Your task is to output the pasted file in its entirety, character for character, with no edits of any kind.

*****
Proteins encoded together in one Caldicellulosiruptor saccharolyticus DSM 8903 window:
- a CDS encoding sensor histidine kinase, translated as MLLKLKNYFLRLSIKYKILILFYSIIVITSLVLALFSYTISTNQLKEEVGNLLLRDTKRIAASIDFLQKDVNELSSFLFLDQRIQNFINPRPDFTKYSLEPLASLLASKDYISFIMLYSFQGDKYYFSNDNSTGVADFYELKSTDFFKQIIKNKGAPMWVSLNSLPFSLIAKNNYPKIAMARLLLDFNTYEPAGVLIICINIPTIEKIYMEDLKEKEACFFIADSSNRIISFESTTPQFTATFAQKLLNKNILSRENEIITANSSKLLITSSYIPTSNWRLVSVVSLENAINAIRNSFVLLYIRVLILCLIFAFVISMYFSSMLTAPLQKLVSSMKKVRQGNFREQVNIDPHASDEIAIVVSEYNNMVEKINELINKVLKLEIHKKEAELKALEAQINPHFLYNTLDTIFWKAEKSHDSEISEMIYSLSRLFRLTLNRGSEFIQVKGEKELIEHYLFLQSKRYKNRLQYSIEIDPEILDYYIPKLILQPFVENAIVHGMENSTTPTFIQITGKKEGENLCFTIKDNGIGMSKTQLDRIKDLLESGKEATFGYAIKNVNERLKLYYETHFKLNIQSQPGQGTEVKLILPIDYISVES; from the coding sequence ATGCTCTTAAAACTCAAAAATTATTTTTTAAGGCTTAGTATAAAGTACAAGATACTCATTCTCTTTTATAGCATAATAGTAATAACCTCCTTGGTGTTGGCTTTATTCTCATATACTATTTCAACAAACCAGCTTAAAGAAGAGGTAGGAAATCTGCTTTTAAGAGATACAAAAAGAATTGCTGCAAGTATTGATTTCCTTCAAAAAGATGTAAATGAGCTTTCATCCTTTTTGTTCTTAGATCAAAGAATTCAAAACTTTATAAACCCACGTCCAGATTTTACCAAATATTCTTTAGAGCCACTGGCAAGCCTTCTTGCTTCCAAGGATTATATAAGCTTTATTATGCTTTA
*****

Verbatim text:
Proteins encoded together in one Caldicellulosiruptor saccharolyticus DSM 8903 window:
- a CDS encoding sensor histidine kinase, translated as MLLKLKNYFLRLSIKYKILILFYSIIVITSLVLALFSYTISTNQLKEEVGNLLLRDTKRIAASIDFLQKDVNELSSFLFLDQRIQNFINPRPDFTKYSLEPLASLLASKDYISFIMLYSFQGDKYYFSNDNSTGVADFYELKSTDFFKQIIKNKGAPMWVSLNSLPFSLIAKNNYPKIAMARLLLDFNTYEPAGVLIICINIPTIEKIYMEDLKEKEACFFIADSSNRIISFESTTPQFTATFAQKLLNKNILSRENEIITANSSKLLITSSYIPTSNWRLVSVVSLENAINAIRNSFVLLYIRVLILCLIFAFVISMYFSSMLTAPLQKLVSSMKKVRQGNFREQVNIDPHASDEIAIVVSEYNNMVEKINELINKVLKLEIHKKEAELKALEAQINPHFLYNTLDTIFWKAEKSHDSEISEMIYSLSRLFRLTLNRGSEFIQVKGEKELIEHYLFLQSKRYKNRLQYSIEIDPEILDYYIPKLILQPFVENAIVHGMENSTTPTFIQITGKKEGENLCFTIKDNGIGMSKTQLDRIKDLLESGKEATFGYAIKNVNERLKLYYETHFKLNIQSQPGQGTEVKLILPIDYISVES; from the coding sequence ATGCTCTTAAAACTCAAAAATTATTTTTTAAGGCTTAGTATAAAGTACAAGATACTCATTCTCTTTTATAGCATAATAGTAATAACCTCCTTGGTGTTGGCTTTATTCTCATATACTATTTCAACAAACCAGCTTAAAGAAGAGGTAGGAAATCTGCTTTTAAGAGATACAAAAAGAATTGCTGCAAGTATTGATTTCCTTCAAAAAGATGTAAATGAGCTTTCATCCTTTTTGTTCTTAGATCAAAGAATTCAAAACTTTATAAACCCACGTCCAGATTTTACCAAATATTCTTTAGAGCCACTGGCAAGCCTTCTTGCTTCCAAGGATTATATAAGCTTTATTATGCTTTA